(e)(1) If a person eighteen years of age or older is convicted of violating subsection (b) of this section and if the person does not act to appeal the conviction within the time periods described in subdivision (2) of this subsection, the person’s license or privilege to operate a motor vehicle in this state shall be revoked in accordance with the provisions of this section.

(2) The clerk of the court in which the person is convicted as described in subdivision (1) of this subsection shall forward to the commissioner a transcript of the judgment of conviction. If the conviction is the judgment of a magistrate court, the magistrate court clerk shall forward the transcript when the person convicted has not requested an appeal within twenty days of the sentencing for the conviction. If the conviction is the judgment of a circuit court, the circuit clerk shall forward a transcript of the judgment of conviction when the person convicted has not filed a notice of intent to file a petition for appeal or writ of error within thirty days after the judgment was entered.

(3) If, upon examination of the transcript of the judgment of conviction, the commissioner determines that the person was convicted as described in subdivision (1) of this subsection, the commissioner shall make and enter an order revoking the person’s license or privilege to operate a motor vehicle in this state for a period of one year or, in the event the person is a student enrolled in a secondary school, for a period of one year or until the person’s twentieth birthday, whichever is the greater period. The order shall contain the reasons for the revocation and the revocation period. The order of suspension shall advise the person that because of the receipt of the court’s transcript, a presumption exists that the person named in the order of suspension is the same person named in the transcript. The commissioner may grant an administrative hearing which substantially complies with the requirements of the provisions of section two, article five-a, chapter seventeen-c of this code upon a preliminary showing that a possibility exists that the person named in the notice of conviction is not the same person whose license is being suspended. The request for hearing shall be made within ten days after receipt of a copy of the order of suspension. The sole purpose of this hearing is for the person requesting the hearing to present evidence that he or she is not the person named in the notice. If the commissioner grants an administrative hearing, the commissioner shall stay the license suspension pending the commissioner’s order resulting from the hearing.

(4) For the purposes of this subsection, a person is convicted when he or she enters a plea of guilty or is found guilty by a court or jury.

(f)(1) It is unlawful for a parent, guardian or custodian of a person less than eighteen years of age who knows that the person is in violation of subsection (b) of this section or has reasonable cause to believe that the person’s violation of subsection (b) is imminent to fail to immediately report his or her knowledge or belief to the appropriate school or law-enforcement officials.

(2) A person violating this subsection is guilty of a misdemeanor and, upon conviction thereof, shall be fined not more than $1,000, or shall be confined in jail not more than one year, or both fined and confined.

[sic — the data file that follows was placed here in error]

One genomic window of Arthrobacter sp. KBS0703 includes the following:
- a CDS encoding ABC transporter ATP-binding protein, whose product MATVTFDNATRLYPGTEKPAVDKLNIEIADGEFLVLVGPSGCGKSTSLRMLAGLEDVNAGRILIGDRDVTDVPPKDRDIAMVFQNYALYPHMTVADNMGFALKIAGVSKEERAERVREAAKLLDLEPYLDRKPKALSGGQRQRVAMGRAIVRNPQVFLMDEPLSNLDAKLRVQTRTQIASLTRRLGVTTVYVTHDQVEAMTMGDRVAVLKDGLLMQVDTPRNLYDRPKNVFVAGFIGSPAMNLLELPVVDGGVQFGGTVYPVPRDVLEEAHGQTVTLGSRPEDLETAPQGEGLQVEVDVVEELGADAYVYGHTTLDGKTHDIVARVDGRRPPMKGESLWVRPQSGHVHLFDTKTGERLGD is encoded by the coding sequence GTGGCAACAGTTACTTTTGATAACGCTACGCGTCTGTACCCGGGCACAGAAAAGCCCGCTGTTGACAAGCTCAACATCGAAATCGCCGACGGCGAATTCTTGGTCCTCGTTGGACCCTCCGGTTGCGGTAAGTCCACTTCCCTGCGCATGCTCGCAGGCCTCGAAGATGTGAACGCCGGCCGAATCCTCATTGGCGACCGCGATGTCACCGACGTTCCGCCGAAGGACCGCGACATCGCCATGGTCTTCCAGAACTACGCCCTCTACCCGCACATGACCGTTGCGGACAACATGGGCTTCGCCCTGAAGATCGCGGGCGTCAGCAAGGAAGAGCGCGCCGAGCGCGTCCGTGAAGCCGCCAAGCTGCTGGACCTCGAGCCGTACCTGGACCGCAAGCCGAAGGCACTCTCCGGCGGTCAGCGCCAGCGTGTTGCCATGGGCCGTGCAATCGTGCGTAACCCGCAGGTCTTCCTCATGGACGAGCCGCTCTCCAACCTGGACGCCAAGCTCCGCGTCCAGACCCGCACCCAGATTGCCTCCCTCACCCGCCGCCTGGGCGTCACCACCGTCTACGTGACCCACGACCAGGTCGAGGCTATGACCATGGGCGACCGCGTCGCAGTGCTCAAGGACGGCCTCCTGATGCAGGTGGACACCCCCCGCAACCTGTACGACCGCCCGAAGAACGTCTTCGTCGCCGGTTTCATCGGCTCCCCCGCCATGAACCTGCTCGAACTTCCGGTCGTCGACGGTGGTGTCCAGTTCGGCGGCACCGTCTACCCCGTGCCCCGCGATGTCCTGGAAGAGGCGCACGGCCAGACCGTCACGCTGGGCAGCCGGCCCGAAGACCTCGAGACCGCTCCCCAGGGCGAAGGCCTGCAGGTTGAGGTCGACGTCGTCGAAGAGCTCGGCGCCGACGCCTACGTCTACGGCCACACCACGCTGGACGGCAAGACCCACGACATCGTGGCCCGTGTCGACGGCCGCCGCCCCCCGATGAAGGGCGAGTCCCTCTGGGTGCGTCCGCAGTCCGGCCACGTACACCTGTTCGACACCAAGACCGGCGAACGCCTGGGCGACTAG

(g)(1) It is unlawful for a person to possess a firearm or other deadly weapon on the premises of a court of law, including family courts.

(2) This subsection does not apply to:

(A) A law-enforcement officer acting in his or her official capacity; and

(B) A person exempted from the provisions of this subsection by order of record entered by a court with jurisdiction over the premises or offices.

(3) A person violating this subsection is guilty of a misdemeanor and, upon conviction thereof, shall be fined not more than $1,000, or shall be confined in jail not more than one year, or both fined and confined.

(h)(1) It is unlawful for a person to possess a firearm or other deadly weapon on the premises of a court of law, including family courts, with the intent to commit a crime.

(2) A person violating this subsection is guilty of a felony and, upon conviction thereof, shall be imprisoned in a state correctional facility for a definite term of years of not less than two years nor more than ten years, or fined not more than $5,000, or both fined and imprisoned.

(i) Nothing in this section may be construed to be in conflict with the provisions of federal law.

§61-7-14. Right of certain persons to limit possession of firearms on premises.


Notwithstanding the provisions of this article, any owner, lessee or other person charged with the care, custody and control of real property may prohibit the carrying openly or concealed concealing of any firearm or deadly weapon on property under his or her domain: Provided, That for purposes of this section “person” means an individual or any entity which may acquire title to real property.

Any person carrying or possessing a firearm or other deadly weapon on the property of another who refuses to temporarily relinquish possession of such the firearm or other deadly weapon, upon being requested to do so, or to leave such the premises, while in possession of such the firearm or other deadly weapon, shall be is guilty of a misdemeanor and, upon conviction thereof, shall be fined not more than $1,000 or confined in the county jail not more than six months, or both: Provided, That the provisions of this section shall do not apply to those persons a person as set forth in subsections (3) through (6) of section six of this code subdivisions (3) through (7), inclusive, subsection (a), section six of this article while such persons are the person is acting in an official capacity; and to a person as set forth in subdivisions (1) through (8), inclusive, subsection (b) of said section, while the person is acting in his or her official capacity: Provided, however, That under no circumstances, except as provided for by the provisions of paragraph (1), subdivision (2), subsection (b), section eleven-a of this article, may any person possess or carry or cause the possession or carrying of any firearm or other deadly weapon on the premises of any primary or secondary educational facility in this state unless such the person is a law-enforcement officer or he or she has the express written permission of the county school superintendent.

 

Strike-throughs indicate language that would be stricken from a heading or the present law and underscoring indicates new language that would be added.